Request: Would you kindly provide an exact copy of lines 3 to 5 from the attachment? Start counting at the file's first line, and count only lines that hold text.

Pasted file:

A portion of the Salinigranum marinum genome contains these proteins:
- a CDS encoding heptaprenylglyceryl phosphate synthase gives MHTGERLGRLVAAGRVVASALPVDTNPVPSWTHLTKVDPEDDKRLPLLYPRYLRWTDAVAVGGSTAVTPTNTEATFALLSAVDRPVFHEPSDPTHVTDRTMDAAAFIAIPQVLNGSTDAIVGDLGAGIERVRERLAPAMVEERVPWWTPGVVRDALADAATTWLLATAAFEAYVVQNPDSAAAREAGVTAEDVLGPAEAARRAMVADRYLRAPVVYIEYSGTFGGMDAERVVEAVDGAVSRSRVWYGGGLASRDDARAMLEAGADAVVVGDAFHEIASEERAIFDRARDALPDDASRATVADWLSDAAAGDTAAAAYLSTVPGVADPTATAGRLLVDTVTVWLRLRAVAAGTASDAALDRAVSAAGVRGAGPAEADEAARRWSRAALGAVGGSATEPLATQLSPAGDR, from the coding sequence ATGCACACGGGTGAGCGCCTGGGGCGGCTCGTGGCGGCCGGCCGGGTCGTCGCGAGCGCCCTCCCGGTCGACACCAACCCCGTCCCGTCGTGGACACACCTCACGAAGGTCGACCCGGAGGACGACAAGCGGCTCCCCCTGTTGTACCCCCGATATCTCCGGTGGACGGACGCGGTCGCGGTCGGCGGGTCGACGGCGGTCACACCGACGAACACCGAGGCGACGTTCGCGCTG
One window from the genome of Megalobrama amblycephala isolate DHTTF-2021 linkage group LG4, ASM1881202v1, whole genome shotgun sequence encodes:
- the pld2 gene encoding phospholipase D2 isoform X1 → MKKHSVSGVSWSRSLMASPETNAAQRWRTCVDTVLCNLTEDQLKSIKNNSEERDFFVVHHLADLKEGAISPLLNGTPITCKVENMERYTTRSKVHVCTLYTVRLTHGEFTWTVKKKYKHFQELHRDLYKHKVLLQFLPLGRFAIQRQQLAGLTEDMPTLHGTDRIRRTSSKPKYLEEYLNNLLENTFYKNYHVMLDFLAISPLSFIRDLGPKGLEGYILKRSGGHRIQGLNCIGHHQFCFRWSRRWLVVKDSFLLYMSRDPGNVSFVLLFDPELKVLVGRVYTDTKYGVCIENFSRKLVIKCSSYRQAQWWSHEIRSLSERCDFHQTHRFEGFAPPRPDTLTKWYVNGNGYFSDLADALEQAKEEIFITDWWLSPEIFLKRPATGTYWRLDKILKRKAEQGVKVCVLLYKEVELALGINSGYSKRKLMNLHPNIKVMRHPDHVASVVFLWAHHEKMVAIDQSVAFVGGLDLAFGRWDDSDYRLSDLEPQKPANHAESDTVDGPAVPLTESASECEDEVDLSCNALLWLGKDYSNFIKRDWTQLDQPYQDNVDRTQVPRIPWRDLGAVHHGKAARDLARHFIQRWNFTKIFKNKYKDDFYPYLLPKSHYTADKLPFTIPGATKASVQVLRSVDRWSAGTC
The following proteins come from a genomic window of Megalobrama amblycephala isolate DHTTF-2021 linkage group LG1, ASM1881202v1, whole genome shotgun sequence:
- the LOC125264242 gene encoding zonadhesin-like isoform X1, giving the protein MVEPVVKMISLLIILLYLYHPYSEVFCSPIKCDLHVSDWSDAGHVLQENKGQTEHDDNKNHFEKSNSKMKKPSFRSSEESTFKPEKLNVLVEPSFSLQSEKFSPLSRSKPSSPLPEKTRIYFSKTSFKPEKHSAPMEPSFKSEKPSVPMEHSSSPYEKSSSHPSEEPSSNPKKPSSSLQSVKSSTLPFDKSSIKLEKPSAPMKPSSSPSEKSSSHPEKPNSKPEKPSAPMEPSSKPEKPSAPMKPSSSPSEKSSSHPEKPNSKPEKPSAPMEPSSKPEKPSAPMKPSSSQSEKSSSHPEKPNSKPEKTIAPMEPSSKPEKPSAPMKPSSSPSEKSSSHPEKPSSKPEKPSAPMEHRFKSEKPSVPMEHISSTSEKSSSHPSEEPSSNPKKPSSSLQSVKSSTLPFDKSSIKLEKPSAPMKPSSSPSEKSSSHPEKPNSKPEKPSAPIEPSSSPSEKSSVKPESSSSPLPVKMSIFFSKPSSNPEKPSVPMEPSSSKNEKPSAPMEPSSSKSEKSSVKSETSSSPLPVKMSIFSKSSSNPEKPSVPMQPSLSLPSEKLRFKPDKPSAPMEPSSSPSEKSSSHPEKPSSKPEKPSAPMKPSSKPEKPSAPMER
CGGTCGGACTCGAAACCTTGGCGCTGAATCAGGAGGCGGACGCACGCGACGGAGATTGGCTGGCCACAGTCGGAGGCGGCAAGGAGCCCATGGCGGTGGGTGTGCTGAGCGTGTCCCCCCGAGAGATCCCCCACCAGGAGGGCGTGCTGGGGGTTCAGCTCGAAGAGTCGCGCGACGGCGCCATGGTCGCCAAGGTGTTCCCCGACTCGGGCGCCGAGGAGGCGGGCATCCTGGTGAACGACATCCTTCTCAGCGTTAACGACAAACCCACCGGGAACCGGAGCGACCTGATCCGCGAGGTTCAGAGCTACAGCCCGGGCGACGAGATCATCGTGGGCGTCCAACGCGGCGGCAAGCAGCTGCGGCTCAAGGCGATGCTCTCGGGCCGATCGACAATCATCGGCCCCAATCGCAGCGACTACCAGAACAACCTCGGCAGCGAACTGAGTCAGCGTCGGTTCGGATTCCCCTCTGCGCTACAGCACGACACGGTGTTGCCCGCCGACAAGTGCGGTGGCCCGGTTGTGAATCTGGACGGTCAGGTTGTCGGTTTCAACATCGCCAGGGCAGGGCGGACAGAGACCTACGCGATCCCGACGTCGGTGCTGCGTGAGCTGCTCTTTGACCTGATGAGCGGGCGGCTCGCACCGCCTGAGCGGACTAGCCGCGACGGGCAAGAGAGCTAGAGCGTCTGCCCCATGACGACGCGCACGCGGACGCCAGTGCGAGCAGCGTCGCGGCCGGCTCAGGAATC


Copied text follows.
One window from the genome of Megalobrama amblycephala isolate DHTTF-2021 linkage group LG4, ASM1881202v1, whole genome shotgun sequence encodes:
- the pld2 gene encoding phospholipase D2 isoform X1 → MKKHSVSGVSWSRSLMASPETNAAQRWRTCVDTVLCNLTEDQLKSIKNNSEERDFFVVHHLADLKEGAISPLLNGTPITCKVENMERYTTRSKVHVCTLYTVRLTHGEFTWTVKKKYKHFQELHRDLYKHKVLLQFLPLGRFAIQRQQLAGLTEDMPTLHGTDRIRRTSSKPKYLEEYLNNLLENTFYKNYHVMLDFLAISPLSFIRDLGPKGLEGYILKRSGGHRIQGLNCIGHHQFCFRWSRRWLVVKDSFLLYMSRDPGNVSFVLLFDPELKVLVGRVYTDTKYGVCIENFSRKLVIKCSSYRQAQWWSHEIRSLSERCDFHQTHRFEGFAPPRPDTLTKWYVNGNGYFSDLADALEQAKEEIFITDWWLSPEIFLKRPATGTYWRLDKILKRKAEQGVKVCVLLYKEVELALGINSGYSKRKLMNLHPNIKVMRHPDHVASVVFLWAHHEKMVAIDQSVAFVGGLDLAFGRWDDSDYRLSDLEPQKPANHAESDTVDGPAVPLTESASECEDEVDLSCNALLWLGKDYSNFIKRDWTQLDQPYQDNVDRTQVPRIPWRDLGAVHHGKAARDLARHFIQRWNFTKIFKNKYKDDFYPYLLPKSHYTADKLPFTIPGATKASVQVLRSVDRWSAGTC
The following proteins come from a genomic window of Megalobrama amblycephala isolate DHTTF-2021 linkage group LG1, ASM1881202v1, whole genome shotgun sequence: